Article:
“Scared people stay at home,” was one historic line ahead of his very first game as a manager, at Benfica. There was another after the Lisbon side lost that match. “This team needs a methodological whipping,” he said.

Before becoming “the special one”, Mourinho had another self-assigned sobriquet. “I go from my house to the stadium and from the stadium to my house,” he said in 2001. “I spend the evenings planning training sessions. I’m a football monk.”

Mourinho at Porto training ahead of the 2003 UEFA Cup Final (John Walton/EMPICS via Getty Images)

A year later, after swapping Uniao de Leiria for Porto, he delivered what is now considered his most famous quote in Portuguese. Like “If I speak…”, it contained hints of a persecution complex, gesturing at a refereeing conspiracy that he believed was making life tough for his side.

“In normal conditions, we’ll be champions,” Mourinho said. “And in abnormal conditions, we’ll be champions, too.”

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In Italy, as manager of Inter Milan, his target was often Juventus. “There is only one 25-metre penalty box in Italy,” he said in 2010, referring to the number of penalties the Turin side had been awarded the preceding weeks.

More notably, there was the famous rant about “intellectual prostitution”, which culminated in him listing Inter’s title rivals and reminding people that they hadn’t won anything. The words “zero titles” were soon being printed on T-shirts in Milan.

Inter vs Juve often got heated on Mourinho’s watch (Vincenzo Pinto/AFP via Getty Images)

At Real Madrid, he called Tito Vilanova — then Barcelona’s assistant coach — “Pito”, which literally means “pipe” but is also slang for male genitalia, a fact he, a former translator, surely knew. His assessment of his own players was even more cutting. “Pedro Leon isn’t Zidane or Maradona,” could probably serve as Pedro Leon’s epitaph. Then there was his characterisation of Karim Benzema.

“With a dog, you hunt more and you hunt better,” Mourinho said of the forward. “But if you have not got a dog and you have got a cat, you hunt with a cat.”

That final example captures a lot of what makes Mourinho the most quotable figure in modern football.

For one thing, it’s just a crystalline image. It has an internal coherence to it and he follows through. Given the muddle of similes and cliches that we’re so often subjected to, listening to Mourinho at his best is similar to looking at great art. You know you’re in the presence of a master.

But it’s not just the eloquence. It is the fact that it is so often employed in the service of nastiness. Not many wordsmiths are truly venomous. Not many dark lords know their way around a metaphor. Mourinho sits at the centre of that Venn diagram.

Case in point: his drive-by on Jesualdo Ferreira, one of his old enemies in the Portuguese game, delivered in a magazine article from the safety of London in 2005. He did not name Ferreira, but his comparison between two hypothetical managers left little doubt about who he meant.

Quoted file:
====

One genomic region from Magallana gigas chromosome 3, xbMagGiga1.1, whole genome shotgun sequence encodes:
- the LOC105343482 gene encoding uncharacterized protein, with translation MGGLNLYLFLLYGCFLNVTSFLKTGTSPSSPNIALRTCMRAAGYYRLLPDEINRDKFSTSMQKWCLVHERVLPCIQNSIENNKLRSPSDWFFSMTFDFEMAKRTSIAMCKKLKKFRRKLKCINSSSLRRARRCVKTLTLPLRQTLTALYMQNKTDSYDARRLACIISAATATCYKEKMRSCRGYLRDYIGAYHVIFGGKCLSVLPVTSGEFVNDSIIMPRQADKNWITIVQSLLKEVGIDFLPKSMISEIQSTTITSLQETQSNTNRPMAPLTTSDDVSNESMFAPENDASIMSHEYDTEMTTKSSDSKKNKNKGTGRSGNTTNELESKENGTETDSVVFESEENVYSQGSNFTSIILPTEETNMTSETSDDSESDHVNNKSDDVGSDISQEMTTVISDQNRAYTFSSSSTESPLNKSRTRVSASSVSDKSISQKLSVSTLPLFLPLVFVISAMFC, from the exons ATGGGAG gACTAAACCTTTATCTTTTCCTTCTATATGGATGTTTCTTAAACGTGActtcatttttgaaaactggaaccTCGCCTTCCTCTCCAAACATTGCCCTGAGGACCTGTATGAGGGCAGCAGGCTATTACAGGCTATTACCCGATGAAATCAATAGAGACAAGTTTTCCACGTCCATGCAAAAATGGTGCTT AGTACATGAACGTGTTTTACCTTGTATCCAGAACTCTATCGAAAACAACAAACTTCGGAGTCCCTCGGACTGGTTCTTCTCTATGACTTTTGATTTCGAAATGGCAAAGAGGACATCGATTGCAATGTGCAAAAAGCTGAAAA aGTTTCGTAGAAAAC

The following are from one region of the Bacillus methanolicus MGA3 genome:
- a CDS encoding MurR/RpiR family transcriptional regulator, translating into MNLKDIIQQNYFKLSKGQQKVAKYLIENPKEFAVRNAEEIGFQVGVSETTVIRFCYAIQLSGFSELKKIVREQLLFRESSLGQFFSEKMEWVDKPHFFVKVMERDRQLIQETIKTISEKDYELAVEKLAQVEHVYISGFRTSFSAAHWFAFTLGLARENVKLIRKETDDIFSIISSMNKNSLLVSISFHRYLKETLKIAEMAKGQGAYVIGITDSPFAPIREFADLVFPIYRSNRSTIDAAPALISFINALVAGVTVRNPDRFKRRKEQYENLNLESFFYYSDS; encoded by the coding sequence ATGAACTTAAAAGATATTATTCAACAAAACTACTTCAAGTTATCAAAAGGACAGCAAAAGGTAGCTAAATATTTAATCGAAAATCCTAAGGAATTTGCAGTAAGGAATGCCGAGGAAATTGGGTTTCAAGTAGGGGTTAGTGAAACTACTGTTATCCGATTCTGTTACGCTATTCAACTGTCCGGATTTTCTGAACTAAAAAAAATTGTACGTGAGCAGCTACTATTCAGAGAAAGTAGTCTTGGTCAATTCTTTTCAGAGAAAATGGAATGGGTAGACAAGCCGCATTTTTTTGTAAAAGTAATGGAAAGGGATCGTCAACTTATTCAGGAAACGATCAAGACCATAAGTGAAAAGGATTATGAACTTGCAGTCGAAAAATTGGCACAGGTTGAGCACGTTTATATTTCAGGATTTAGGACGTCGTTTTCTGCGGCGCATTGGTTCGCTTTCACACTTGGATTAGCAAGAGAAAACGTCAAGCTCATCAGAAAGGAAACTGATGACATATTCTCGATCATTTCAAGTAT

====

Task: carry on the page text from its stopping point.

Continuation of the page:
“One is a coach with a 30-year career, the other with a three-year one,” Mourinho wrote. “The one with 30 years has never won anything; the one with three years has won a lot. The one with a 30-year career will be forgotten when he ends it; the one with three could end it right now and he could never be erased from history. This could be the story of a donkey who worked for 30 years but never became a horse.”

Jesualdo Ferreira was a rival of Mourinho in the early 2000s (Odd Andersen/AFP via Getty Images)

You don’t have to like Mourinho as a manager — or as a human being — to appreciate the potency of that passage. It’s like Machiavelli rewritten by Shakespeare.

This, surely, is one of the reasons that so many Mourinho-isms have made it into the football lexicon. They’re just… good phrases and good phrases have a better shot at longevity.

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It is possible that the novelty factor of a foreign manager peppering his press appearances with back-page zingers also played a part. Other managers — Brian Clough, Alex Ferguson — had coined phrases that had entered popular usage, but this was an import from Portugal, unafraid to take risks in a language that was not his own.

The comparison with Wenger is instructive. Wenger spoke fantastic English but did so carefully and modestly, in line with his character. Mourinho, the swaggering prodigy, wielded his language skills like a katana.

There is, perhaps, a wider point here. If Mourinho updated the way we talk about football, this was also a partial reflection of the changing game around us: the ad hominem attacks, the creeping partisanship, the endless questioning of referees. And, yes, the sacrifice of reasoned debate at the altar of the soundbite.

Mourinho’s words did not cause any of this, but it feels fair to say that he rode the wave, maybe even gave it a little momentum here and there. This takes us back to that ageless no-comment comment, that missive from a near future when conspiracy would be served back to us as memes.

(Top photo: Sky Sports)

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Jack Lang is a staff writer for The Athletic, covering football. Follow Jack on Twitter @jacklang